The authors explain how our conception of who we are and who we want to be may shape our economic lives more than any other factor, affecting how hard we work, and how we learn, spend, and save. Identity economics is a new way to understand people's decisions--at work, at school, and at home. With it, we can better appreciate why incentives like stock options work or don't; why some schools succeed and others don't; why some cities and towns don't invest in their futures--and much, much more.
Identity Economics bridges a critical gap in the social sciences. It brings identity and norms to economics. People's notions of what is proper, and what is forbidden, and for whom, are fundamental to how hard they work, and how they learn, spend, and save. Thus people's identity--their conception of who they are, and of who they choose to be--may be the most important factor affecting their economic lives. And the limits placed by society on people's identity can also be crucial determinants of their economic well-being.
This books covers topics including: Historical development of sport and the media Current commercial and contextual relationships between the media and sport industries How audiences and advertisers drive the media coverage of sport Ways in which the media industry generally and the sport industry more specifically are structured to produce content/news/products How the media represents sport in order to sell it
This book will help students to acquire a working knowledge of sport-related media that will help their studies and their progression towards a career in this sector. It is also a useful guide for teachers of the subject and practioners already working in the industry.
Scanner Data and Price Indexes assesses both the promise and the challenges of using scanner data to produce economic statistics. Three papers present the results of work in progress at statistical agencies in the U.S., United Kingdom, and Canada, including a project at the U.S. Bureau of Labor Statistics to investigate the feasibility of incorporating scanner data into the monthly Consumer Price Index. Other papers demonstrate the enormous potential of using scanner data to test economic theories and estimate the parameters of economic models, and provide solutions for some of the problems that arise when using scanner data, such as dealing with missing data.
Each chapter is introduced by empirical puzzles or historical episodes illuminated by the modeling that follows, and the book closes with sets of problems to be solved by readers seeking to improve their mathematical modeling skills. Complementing standard mathematical analysis are agent-based computer simulations of complex evolving systems that are available online so that readers can experiment with the models. Bowles concludes with the time-honored challenge of "getting the rules right," providing an evaluation of markets, states, and communities as contrasting and yet sometimes synergistic structures of governance. Must reading for students and scholars not only in economics but across the behavioral sciences, this engagingly written and compelling exposition of the new microeconomics moves the field beyond the conventional models of prices and markets toward a more accurate and policy-relevant portrayal of human social behavior.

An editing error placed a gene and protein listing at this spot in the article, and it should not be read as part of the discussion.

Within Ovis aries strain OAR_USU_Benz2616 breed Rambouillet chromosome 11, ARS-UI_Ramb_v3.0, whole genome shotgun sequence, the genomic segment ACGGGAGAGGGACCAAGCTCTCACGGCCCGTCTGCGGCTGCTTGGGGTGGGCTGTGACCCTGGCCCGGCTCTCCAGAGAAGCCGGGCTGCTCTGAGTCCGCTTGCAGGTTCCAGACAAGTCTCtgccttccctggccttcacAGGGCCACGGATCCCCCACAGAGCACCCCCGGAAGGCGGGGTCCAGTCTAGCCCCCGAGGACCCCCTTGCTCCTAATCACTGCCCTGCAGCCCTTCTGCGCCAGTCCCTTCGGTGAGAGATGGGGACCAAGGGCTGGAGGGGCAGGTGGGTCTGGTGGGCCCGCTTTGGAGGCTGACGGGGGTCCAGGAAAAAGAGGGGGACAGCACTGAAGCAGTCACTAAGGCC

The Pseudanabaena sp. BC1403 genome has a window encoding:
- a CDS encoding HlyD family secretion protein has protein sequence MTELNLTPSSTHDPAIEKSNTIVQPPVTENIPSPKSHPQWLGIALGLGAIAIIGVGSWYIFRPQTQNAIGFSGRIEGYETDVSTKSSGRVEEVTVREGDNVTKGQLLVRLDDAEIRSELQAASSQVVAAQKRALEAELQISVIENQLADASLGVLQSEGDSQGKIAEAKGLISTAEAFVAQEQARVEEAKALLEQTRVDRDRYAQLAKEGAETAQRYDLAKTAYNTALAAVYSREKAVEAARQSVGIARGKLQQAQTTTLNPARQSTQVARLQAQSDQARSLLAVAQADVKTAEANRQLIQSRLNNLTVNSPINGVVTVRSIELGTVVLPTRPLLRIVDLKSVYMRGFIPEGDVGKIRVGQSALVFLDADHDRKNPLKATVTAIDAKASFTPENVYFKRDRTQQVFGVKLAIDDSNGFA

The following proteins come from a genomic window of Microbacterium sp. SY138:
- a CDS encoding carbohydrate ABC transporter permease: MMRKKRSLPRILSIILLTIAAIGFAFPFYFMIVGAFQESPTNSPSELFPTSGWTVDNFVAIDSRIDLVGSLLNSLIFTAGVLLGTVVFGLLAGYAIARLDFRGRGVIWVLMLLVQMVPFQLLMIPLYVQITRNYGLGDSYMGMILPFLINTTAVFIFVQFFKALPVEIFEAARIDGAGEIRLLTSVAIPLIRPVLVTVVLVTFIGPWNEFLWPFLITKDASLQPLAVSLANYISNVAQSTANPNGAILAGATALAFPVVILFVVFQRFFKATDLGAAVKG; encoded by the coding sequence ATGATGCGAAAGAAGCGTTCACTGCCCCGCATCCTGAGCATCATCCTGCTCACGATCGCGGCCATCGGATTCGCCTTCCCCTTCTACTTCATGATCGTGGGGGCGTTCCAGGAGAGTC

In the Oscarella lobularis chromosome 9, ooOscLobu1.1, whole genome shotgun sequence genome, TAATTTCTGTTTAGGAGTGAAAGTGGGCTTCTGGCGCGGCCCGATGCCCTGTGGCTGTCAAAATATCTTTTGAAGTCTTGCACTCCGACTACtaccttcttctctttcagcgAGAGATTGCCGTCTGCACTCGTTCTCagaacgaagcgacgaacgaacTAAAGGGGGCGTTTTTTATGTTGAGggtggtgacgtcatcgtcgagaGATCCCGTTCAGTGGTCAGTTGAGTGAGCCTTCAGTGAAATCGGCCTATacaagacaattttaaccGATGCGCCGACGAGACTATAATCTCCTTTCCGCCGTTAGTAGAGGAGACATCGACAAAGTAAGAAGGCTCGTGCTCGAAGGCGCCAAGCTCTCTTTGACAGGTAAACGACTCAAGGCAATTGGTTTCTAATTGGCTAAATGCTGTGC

Today, it seems, all things are measured by economists. The so-called 'dismal science' has never been more popular - or, given its failure to predict or prevent the recent financial crisis, more controversial.
But what are the findings of economics? Is it really a science? And how can it help our lives?
Introducing Economics traces the history of the subject from the ancient Greeks to the present day. Orrell and Van Loon bring to life the contributions of great economists - such as Adam Smith, Karl Marx, John Maynard Keynes and Milton Friedman - and delve into ideas that are revolutionizing the field.
It focuses on solving microeconomic problems by integrating economic theory, policy analysis and spreadsheet modelling. This unique approach facilitates a more comprehensive understanding of the link between theory and problem solving.
It is divided into four core parts:
analysis of price policies analysis of structural policies multi-market models budget policy and priority settings.
The theory behind each problem is explained and each model is solved using excel. Each model is also available online and can be used as a prototype for analysis and specific needs.
Microeconomics using Excel will be of great interest to students studying economics as well as to professionals in economic and policy analysis.
"Dismantles the mythology surrounding pawnshops and check-cashing outlets, and demonstrates that they are no longer on the fringe of our financial system but integral to it."—San Francisco Bay Guardian
In today's world of electronic cash transfers, automated teller machines, and credit cards, the image of the musty, junk-laden pawnshop seems a relic of the past. But it is not. The 1980s witnessed a tremendous boom in pawnbroking. There are now more pawnshops thanever before in U.S. history, and they are found not only in large cities but in towns and suburbs throughout the nation. As John Caskey demonstrates in Fringe Banking, the increased public patronage of both pawnshops and commercial check-cashing outlets signals the growing number of American households now living on a cash-only basis, with no connection to any mainstream credit facilities or banking services.